Arsenic is an Endocrine
Today, an article from the Environmental News Network reported that arsenic, number one on the Environmental Protection Agency's (EPA's) list of the nation's most toxic chemicals, might play a role in endocrine disruption.
Endocrine disruptors confuse the normal activity of hormones that are responsible for normal growth, development, and function of various tissues in wildlife and humans. A team of researchers at the Dartmouth Medical School has discovered that, unlike most other endocrine disruptors that block or mimic the estrogen hormone, arsenic disrupts the glucocorticoid receptor, which regulates a variety of biological processes.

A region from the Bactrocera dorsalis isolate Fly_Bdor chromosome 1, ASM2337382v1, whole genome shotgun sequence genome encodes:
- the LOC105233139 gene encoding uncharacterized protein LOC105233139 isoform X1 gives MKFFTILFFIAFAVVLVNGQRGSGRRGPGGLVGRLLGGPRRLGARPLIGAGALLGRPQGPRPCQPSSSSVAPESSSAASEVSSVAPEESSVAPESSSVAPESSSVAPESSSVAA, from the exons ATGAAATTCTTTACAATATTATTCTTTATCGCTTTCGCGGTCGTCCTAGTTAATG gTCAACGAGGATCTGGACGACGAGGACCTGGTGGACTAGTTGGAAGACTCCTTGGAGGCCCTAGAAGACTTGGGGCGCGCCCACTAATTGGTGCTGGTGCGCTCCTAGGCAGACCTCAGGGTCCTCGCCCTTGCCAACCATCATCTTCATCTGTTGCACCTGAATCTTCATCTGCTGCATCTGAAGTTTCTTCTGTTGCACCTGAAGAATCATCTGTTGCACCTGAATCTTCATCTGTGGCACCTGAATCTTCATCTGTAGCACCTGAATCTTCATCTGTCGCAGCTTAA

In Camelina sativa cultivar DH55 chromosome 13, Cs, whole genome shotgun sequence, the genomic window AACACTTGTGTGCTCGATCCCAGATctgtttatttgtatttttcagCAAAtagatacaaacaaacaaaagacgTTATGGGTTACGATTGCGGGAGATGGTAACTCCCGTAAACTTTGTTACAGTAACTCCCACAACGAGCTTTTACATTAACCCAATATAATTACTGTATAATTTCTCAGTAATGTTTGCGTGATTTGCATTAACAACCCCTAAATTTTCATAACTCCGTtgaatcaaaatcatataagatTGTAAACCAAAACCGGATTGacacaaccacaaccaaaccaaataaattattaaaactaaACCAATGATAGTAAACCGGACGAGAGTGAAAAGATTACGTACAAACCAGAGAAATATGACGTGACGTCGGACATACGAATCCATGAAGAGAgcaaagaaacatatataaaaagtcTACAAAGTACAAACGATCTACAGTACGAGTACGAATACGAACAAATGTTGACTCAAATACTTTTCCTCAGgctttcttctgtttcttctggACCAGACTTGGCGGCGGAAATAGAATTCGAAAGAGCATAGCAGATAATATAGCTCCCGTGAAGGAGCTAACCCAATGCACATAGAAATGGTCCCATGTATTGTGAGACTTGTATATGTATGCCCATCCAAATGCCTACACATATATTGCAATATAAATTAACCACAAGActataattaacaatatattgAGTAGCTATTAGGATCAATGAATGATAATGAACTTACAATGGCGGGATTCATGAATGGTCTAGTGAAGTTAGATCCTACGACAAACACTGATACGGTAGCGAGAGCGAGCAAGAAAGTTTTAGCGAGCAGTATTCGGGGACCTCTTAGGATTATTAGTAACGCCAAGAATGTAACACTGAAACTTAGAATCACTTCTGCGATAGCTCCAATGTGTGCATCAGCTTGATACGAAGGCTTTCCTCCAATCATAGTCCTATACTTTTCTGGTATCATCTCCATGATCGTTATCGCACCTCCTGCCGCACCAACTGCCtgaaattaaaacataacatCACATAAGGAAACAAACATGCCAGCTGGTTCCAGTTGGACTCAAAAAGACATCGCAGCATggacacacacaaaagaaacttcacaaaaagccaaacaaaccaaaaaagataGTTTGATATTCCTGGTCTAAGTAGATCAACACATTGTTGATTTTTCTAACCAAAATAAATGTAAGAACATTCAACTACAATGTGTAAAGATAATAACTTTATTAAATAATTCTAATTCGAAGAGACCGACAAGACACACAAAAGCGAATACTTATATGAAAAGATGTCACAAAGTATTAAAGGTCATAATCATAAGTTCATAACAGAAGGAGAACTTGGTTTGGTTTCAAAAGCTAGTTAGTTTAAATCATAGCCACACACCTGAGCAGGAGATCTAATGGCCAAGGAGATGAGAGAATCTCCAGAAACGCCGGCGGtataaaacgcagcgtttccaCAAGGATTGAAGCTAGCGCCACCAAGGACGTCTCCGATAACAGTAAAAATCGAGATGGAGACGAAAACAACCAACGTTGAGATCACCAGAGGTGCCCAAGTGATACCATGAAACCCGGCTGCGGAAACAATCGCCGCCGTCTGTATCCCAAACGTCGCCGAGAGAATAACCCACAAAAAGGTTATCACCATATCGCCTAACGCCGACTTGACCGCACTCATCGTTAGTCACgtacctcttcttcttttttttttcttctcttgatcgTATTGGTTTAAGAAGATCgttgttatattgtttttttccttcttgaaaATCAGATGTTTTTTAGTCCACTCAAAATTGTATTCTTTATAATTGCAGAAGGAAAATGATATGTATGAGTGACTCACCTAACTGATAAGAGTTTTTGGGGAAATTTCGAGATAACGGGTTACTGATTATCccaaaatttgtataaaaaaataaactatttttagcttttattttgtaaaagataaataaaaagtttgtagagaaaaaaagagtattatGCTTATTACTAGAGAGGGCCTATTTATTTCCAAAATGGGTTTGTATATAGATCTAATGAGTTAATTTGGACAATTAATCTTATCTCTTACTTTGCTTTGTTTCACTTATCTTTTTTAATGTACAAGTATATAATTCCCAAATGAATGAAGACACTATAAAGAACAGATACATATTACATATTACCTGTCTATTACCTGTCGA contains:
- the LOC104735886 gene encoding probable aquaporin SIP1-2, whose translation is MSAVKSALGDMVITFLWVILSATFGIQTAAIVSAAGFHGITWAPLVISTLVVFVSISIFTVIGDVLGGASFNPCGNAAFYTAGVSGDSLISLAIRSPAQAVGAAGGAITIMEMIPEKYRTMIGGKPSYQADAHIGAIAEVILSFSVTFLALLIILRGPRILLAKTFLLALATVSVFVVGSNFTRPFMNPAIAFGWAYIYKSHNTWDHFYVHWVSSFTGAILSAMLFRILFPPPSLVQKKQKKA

Scientists have also recently discovered that low-dose exposure to arsenic may increase the risk of certain types of cancer, diabetes and vascular disease. Arsenic in drinking water was confirmed to cause bladder, lung, and skin cancer, and suspected to cause kidney and liver cancer in a 1999 report by the National Academy of Sciences.
Arsenic is used as
a poison in pesticides and is found as an ingredient in pigments and wood
preservatives. It is the first metal to be linked to endocrine disruption.
It is a major factor in groundwater and well water contamination, and
is found at many toxic waste sites, including 70 percent of the Superfund
sites, from industrial and mining practices. There are eight metals of
concern on the EPA's toxic chemicals list, a number of which could have
the same effects.